Visiting Tahquamenon Falls is clearly a popular thing to do. When we arrived our first time, the Tahquamenon Falls parking lot was packed.
Over 750,000 people visit the Midwest’s largest waterfall each year. And besides being an impressive sight to see, it’s surrounded by a terrific trail system, has paddling and fishing opportunities at the lower falls, and is abutted by several scenic campgrounds. Did I mention there’s a fantastic brewpub right on site?
And that’s just the start of it. But despite all this, even though I’ve lived in the Upper Peninsula for the majority of my life, I didn’t make it to the falls until last summer, when I was 32 years old.
Call me a late bloomer.
At any rate, my first visit to Tahquamenon Falls, though cool, was definitely a good learning experience so I thought I’d share what I learned.
Plan Plenty of Time to Explore the Tahquamenon Falls
Little did I know, Tahquamenon Falls is actually made up of two separate waterfalls. There are the “upper” falls (which most Midwest travelers have heard of) and the “lower” falls, which are equally cool but not nearly as large. The biggest mistake we made on this trip was trying to do too much in too little time.
We tentatively planned on seeing Tahquamenon Falls, Whitefish Point, and Pictured Rocks all on the same day. Bad idea. I Was Too Optimistic.
I knew at the time that it was a good hour and a half drive from Tahquamenon Falls to the Pictured Rocks National Lakeshore, but thought we’d have enough time to at least drive over for the sunset boat cruise before heading back to our campground. I was wrong.
We drove up to the Great Lakes Shipwreck Museum at Whitefish Point in the morning, then had lunch at Brown’s Fish House, and then stopped at Lower Tahquamenon Falls for a bit before heading to the upper falls.
Stairs leading to the upper falls
By the time we were done, we were exhausted, we didn’t get to spend as much time as we would have liked at Tahquamenon Falls, and after a beer sampler at the brewery (I had to!), we definitely didn’t have time to catch the Pictured Rocks sunset tour. Instead, we drove to Grand Marais and had a killer pizza at Lake Superior Brewing.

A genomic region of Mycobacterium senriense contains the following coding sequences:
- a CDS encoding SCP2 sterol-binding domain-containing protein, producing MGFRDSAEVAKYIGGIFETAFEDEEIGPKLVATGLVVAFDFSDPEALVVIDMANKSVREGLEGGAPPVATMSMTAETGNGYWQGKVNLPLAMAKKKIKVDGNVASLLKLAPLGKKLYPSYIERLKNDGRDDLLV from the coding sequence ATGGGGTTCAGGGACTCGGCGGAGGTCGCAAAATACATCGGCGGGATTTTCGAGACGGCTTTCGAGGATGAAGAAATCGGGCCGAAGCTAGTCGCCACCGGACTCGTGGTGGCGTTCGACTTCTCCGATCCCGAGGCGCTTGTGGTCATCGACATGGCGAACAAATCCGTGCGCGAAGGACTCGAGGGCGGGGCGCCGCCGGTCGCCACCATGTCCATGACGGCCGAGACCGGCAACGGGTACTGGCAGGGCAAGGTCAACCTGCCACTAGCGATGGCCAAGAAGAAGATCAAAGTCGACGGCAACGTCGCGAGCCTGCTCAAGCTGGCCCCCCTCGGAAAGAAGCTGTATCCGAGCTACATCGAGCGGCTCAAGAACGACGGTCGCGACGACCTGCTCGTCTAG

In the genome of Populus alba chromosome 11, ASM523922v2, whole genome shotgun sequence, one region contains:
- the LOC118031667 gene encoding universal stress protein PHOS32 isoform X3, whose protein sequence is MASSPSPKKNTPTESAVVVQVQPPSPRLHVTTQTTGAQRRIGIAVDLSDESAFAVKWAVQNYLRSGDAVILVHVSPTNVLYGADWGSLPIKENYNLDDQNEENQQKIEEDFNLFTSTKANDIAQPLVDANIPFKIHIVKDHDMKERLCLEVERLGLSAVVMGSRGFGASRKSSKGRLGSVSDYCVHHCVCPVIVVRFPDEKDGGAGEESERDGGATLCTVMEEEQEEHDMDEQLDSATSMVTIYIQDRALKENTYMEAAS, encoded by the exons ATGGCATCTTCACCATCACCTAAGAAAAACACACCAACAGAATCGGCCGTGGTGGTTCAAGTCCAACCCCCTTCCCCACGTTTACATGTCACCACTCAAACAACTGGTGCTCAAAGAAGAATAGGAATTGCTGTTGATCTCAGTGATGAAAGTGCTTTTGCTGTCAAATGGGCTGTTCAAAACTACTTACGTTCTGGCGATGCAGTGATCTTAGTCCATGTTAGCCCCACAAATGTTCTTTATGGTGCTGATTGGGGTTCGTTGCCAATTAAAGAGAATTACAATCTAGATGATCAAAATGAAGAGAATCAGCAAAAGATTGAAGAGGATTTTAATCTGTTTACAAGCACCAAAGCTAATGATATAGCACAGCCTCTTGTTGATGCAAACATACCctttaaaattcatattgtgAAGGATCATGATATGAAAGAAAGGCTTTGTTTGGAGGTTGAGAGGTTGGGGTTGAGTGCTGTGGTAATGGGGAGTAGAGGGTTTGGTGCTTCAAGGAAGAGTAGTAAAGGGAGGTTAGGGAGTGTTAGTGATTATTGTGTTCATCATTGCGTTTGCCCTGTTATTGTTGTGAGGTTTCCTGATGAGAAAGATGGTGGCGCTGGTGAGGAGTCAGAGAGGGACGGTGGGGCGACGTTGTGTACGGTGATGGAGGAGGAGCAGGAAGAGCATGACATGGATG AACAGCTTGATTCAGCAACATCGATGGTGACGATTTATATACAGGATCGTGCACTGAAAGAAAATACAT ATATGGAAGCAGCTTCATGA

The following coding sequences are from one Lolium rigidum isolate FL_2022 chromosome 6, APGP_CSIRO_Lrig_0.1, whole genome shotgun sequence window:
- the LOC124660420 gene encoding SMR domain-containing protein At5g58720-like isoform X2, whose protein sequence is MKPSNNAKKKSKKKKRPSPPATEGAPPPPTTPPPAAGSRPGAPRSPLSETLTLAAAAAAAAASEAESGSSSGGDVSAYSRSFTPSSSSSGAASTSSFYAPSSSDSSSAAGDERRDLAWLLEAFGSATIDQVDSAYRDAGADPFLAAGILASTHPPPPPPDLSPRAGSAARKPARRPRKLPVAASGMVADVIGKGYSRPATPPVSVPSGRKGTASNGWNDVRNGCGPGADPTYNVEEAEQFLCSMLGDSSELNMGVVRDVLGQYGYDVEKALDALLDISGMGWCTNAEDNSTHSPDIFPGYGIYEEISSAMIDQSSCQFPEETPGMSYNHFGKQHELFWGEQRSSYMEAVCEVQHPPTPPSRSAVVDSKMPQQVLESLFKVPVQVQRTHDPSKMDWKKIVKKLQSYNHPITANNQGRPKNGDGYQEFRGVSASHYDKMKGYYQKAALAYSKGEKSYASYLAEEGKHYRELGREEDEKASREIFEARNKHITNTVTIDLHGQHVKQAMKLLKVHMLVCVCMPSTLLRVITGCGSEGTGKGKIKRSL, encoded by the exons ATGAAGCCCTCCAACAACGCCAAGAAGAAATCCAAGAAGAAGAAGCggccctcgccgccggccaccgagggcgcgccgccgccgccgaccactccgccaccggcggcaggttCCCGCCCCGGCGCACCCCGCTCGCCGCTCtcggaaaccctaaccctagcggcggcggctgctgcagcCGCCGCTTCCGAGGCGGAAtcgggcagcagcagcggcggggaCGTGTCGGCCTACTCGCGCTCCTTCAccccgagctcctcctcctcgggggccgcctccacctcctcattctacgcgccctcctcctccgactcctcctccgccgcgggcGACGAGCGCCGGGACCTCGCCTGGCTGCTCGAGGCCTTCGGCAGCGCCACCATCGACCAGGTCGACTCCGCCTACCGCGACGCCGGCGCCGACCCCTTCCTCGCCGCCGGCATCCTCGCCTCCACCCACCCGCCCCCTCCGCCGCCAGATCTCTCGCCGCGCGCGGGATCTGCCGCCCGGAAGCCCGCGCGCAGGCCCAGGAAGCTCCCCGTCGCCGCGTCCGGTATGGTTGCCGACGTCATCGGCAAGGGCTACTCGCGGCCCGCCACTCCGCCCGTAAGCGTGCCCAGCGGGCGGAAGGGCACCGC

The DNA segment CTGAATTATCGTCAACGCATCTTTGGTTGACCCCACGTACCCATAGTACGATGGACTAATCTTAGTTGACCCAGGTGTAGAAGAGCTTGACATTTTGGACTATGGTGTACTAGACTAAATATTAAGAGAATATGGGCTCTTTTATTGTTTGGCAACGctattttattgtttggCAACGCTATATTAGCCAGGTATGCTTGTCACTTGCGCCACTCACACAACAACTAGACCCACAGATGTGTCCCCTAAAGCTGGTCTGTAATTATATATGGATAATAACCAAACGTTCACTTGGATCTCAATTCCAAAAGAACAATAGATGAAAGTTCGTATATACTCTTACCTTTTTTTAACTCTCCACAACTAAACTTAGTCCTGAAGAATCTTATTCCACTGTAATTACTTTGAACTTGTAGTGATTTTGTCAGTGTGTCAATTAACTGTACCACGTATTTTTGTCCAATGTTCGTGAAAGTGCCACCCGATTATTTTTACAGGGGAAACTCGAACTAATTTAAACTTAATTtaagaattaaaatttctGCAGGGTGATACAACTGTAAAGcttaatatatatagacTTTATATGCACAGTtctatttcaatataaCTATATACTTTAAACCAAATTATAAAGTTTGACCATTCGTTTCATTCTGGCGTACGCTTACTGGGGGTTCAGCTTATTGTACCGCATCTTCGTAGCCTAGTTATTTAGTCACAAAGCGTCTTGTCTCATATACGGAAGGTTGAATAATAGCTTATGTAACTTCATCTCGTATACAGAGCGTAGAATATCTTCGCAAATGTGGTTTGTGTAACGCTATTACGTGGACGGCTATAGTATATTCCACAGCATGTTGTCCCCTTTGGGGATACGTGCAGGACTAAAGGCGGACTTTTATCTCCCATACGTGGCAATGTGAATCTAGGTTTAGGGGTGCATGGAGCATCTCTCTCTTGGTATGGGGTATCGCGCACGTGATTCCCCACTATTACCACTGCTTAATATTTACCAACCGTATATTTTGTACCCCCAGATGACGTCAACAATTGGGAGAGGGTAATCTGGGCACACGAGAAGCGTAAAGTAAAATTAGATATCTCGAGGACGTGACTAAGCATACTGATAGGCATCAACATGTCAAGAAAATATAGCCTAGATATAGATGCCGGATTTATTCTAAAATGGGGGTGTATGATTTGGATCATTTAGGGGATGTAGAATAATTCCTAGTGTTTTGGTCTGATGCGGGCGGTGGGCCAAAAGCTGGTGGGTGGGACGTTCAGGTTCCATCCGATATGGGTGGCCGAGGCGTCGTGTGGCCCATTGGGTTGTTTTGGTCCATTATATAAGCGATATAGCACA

Must-Do Activities at Tahquamenon Falls State Park
There are two main things I wished we’d made time for while at the falls:
- For about $10 you can rent a rowboat and paddle around below the lower falls to get a closer look. That would’ve been cool. Next time we’ll do that.
- We should have made time to hike the trail between the Upper and Lower Falls. The trail affords great views of both falls, and not many people (as a percentage of visitors) do the whole hike.
So, that’s what we did wrong. Here’s what we did right.
Tahquamenon Falls, circa 2011
Things to Explore Near the Tahquamenon Falls
Though we hadn’t planned on it, visiting the Great Lakes Shipwreck Museum ended up being pretty cool mainly because we spent a good amount of time on the beach at Whitefish Point. My wife and I walked along the beach, stumbled upon some shipwreck remains, admired the thousands of awesome Lake Superior stones, and gazed across the lake at Canada. Once we got away from the museum, we had the whole beach to ourselves. It was awesome.
Where to Eat Near Tahquamenon Falls
Just days before we left for our Tahquamenon Falls trip, one of my Twitter followers mentioned something about Brown’s Fish House. She thought it was amazing. I’d never heard of the place. So, we decided to check it out.
Our first visit to Tahquamenon Falls. Looking forward to getting back there!
And after enduring the subtle seething of a hungry pregnant woman as my wife and I waited for them to open (she was several months pregnant at the time), Brown’s did not disappoint. It’s near impossible to get “same day” fresh fish at a restaurant if you don’t live near an ocean, but Brown’s delivers big time with some of the freshest fish you’ll ever eat. There’s a reason this little “hole in the wall” has been featured in the New York Times and on the Cooking Channel. I’m glad we found it!
Where to Stay Near Tahquamenon Falls
We could have opted to stay in a B&B, cabin, or cottage, but I’m glad we pitched a tent. Since all the main campgrounds near Pictured Rocks were full, we ended up driving east of Grand Marais and camped at the Blind Sucker #2 state campground. It’s a cool little campground on a small flowage, and it was my wife’s first time rustic camping with me, which made it all the better.
All in all, I’d call our first trip to Tahquamenon Falls a success. We learned a lot about the area and definitely picked up some great travel tips. Next time we won’t rush it, we’ll stay right in the Tahquamenon Falls area, and we won’t try to see Pictured Rocks and Tahquamenon Falls on the same day!